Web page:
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The Loving Spirit by Daphne Du Maurier
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The Loving Spirit (original 1931; edition 1968)

by Daphne Du Maurier

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Title:The Loving Spirit
Authors:Daphne Du Maurier
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The Loving Spirit by Daphne du Maurier (1931)

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The Loving Spirit is my church book club’s November selection. All of us remembered reading and loving Rebecca when we were in high school. Well for some of us that was 30-50 years ago! So we were really excited about reading her very first novel, The Loving Spirit. I am afraid from early discussions, the consensus is that this book is just weird. There are some good things about it, but the first of the book is just creepy, and that is creepy-bad not creepy-good. Not sure if it is just our modern outlook on things as opposed to the worldview of the 1930s. So I’ll hit the good and then share the bad.

First the story – Janet is a free spirit, longing to have adventures and sail the seas, but as a young woman in the 1830s she must settle for life as a wife and mother. She loves her husband and children, but the deep spiritual connection with her son, Joseph, keeps her dreams alive. The book spans the lives of four generations of Janet’s family – her son Joseph, grandson Christopher and great-granddaughter Jennifer. The restlessness found in Janet is repeated through the generations causing personal and relationship problems for all the characters. There is also a strand of betrayal and bitter hatred that Janet’s son Phillip brings to the story.

Good points — multi-generational saga, well-developed characters, good look at the struggles women faced from 1830s to 1930s, indictment of Victorian manners. Beautiful prose, interesting story. Amazing that this complex novel was written when du Maurier was just 24.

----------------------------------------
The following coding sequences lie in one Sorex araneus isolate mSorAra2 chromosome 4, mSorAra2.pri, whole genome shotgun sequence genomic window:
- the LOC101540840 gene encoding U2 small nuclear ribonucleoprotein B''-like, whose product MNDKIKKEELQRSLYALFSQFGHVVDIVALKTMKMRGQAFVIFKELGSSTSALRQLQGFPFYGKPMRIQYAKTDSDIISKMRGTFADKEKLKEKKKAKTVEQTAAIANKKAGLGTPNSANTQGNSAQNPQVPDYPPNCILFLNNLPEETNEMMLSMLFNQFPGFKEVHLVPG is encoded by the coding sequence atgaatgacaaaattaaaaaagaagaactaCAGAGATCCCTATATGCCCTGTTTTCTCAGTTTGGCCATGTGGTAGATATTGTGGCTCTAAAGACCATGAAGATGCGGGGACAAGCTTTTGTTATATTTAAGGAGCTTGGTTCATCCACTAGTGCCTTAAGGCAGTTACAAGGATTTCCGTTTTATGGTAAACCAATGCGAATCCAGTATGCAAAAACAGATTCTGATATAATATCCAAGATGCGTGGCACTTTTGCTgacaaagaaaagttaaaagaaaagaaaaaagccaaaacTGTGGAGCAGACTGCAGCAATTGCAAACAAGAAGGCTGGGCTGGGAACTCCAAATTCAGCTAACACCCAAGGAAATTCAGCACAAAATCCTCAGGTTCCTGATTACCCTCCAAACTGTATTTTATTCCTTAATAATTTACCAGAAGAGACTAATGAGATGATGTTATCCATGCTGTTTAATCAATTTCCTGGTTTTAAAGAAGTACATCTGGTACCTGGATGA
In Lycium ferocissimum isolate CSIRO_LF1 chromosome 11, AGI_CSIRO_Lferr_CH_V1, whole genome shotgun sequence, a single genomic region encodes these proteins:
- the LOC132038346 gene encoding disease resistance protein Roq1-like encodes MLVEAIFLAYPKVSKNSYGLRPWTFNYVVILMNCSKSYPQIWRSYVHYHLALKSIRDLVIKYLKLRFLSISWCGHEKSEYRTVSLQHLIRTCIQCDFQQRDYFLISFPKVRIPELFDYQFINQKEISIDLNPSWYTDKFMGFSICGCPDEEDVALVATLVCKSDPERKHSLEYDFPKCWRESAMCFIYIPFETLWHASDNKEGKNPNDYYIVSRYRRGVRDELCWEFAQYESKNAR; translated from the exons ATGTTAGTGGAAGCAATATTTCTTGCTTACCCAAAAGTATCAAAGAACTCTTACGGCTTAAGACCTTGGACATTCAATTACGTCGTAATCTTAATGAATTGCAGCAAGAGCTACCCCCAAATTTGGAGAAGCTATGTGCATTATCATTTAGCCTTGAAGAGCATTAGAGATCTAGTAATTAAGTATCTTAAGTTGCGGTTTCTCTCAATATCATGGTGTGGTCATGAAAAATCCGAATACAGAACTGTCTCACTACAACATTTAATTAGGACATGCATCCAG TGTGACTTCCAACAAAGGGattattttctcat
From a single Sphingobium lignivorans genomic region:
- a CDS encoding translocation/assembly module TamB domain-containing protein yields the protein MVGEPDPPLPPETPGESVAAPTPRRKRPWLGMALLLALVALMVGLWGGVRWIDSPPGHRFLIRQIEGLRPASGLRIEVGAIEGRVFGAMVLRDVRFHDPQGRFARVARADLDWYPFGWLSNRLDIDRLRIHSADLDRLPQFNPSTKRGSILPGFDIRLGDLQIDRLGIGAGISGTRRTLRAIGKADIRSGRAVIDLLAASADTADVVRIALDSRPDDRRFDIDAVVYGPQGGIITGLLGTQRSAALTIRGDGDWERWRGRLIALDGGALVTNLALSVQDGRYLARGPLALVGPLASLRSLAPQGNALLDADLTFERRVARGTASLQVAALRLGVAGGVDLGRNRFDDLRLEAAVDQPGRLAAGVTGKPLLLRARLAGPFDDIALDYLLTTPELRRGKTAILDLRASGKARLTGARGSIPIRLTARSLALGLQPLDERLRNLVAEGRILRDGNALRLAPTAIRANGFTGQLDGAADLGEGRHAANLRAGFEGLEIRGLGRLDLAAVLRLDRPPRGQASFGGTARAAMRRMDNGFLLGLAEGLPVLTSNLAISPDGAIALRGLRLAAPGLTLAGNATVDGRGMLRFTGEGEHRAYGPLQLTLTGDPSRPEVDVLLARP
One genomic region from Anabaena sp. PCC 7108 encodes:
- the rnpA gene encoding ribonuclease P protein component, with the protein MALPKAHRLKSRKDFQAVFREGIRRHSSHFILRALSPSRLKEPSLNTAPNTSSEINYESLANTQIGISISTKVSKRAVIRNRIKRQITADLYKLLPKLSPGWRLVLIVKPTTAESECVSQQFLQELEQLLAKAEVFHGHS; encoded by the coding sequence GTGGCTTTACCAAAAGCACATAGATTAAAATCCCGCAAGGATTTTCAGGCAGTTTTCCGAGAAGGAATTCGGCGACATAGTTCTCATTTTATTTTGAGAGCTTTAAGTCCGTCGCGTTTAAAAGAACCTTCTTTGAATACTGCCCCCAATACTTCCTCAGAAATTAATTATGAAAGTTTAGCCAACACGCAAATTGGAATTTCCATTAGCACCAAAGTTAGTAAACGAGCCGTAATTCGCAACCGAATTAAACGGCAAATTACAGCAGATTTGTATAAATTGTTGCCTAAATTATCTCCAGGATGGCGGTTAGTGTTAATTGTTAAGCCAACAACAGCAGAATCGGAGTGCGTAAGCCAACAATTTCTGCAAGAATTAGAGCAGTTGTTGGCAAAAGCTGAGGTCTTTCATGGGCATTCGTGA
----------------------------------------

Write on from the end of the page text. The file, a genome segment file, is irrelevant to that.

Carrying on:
Bad points — creepy relationship between Janet and her son, Joseph. The relationship bordered on the incestuous, at least from a 21st century perspective. Spiritual ambiguity — existence of God, existence of eternal justice. Amorality and situational ethics.

Now to be fair, this novel is purely secular and the worldview does not line up with the traditional Christian worldview. I expect a good amount of discussion from our group, which is really what we are looking for. ( )
  vintagebeckie | Nov 21, 2013 |
This wonderful début novel from Dapne du Maurier, written in 1929 and first published in 1931, puts her on the map amongst the greatest of British writers. This story is set in du Maurier's beloved Cornwall, not far south from Plymouth. A story which spans generations of one particular family.

What I love about this author's novels are the settings, the descriptions which always evoke visualisation for me. I could see Janet Coombe standing on the clifftop, I could see her son Joseph commanding his schooner, his brothers running the boatyard and the mean, dispirited younger brother Philip Coombe dishing out his malice. Without giving away too much detail and posting spoilers, I won't divulge anymore. However, we are given the history of the Coombe's from Janet as a young maid about to marry through to her great granddaughter, Jennifer. As the story unfolds, we get to know the strong, longing for the sea that runs through the generations. I picked this copy up in the library sale for 20 pence, it was the first time I had heard of this book written by du Maurier. Not one of the well known novels such as Rebecca, Frenchman's Creek and Jamaica Inn, but well worth reading, particularly for fans of this author. ( )
  booketta | Nov 17, 2013 |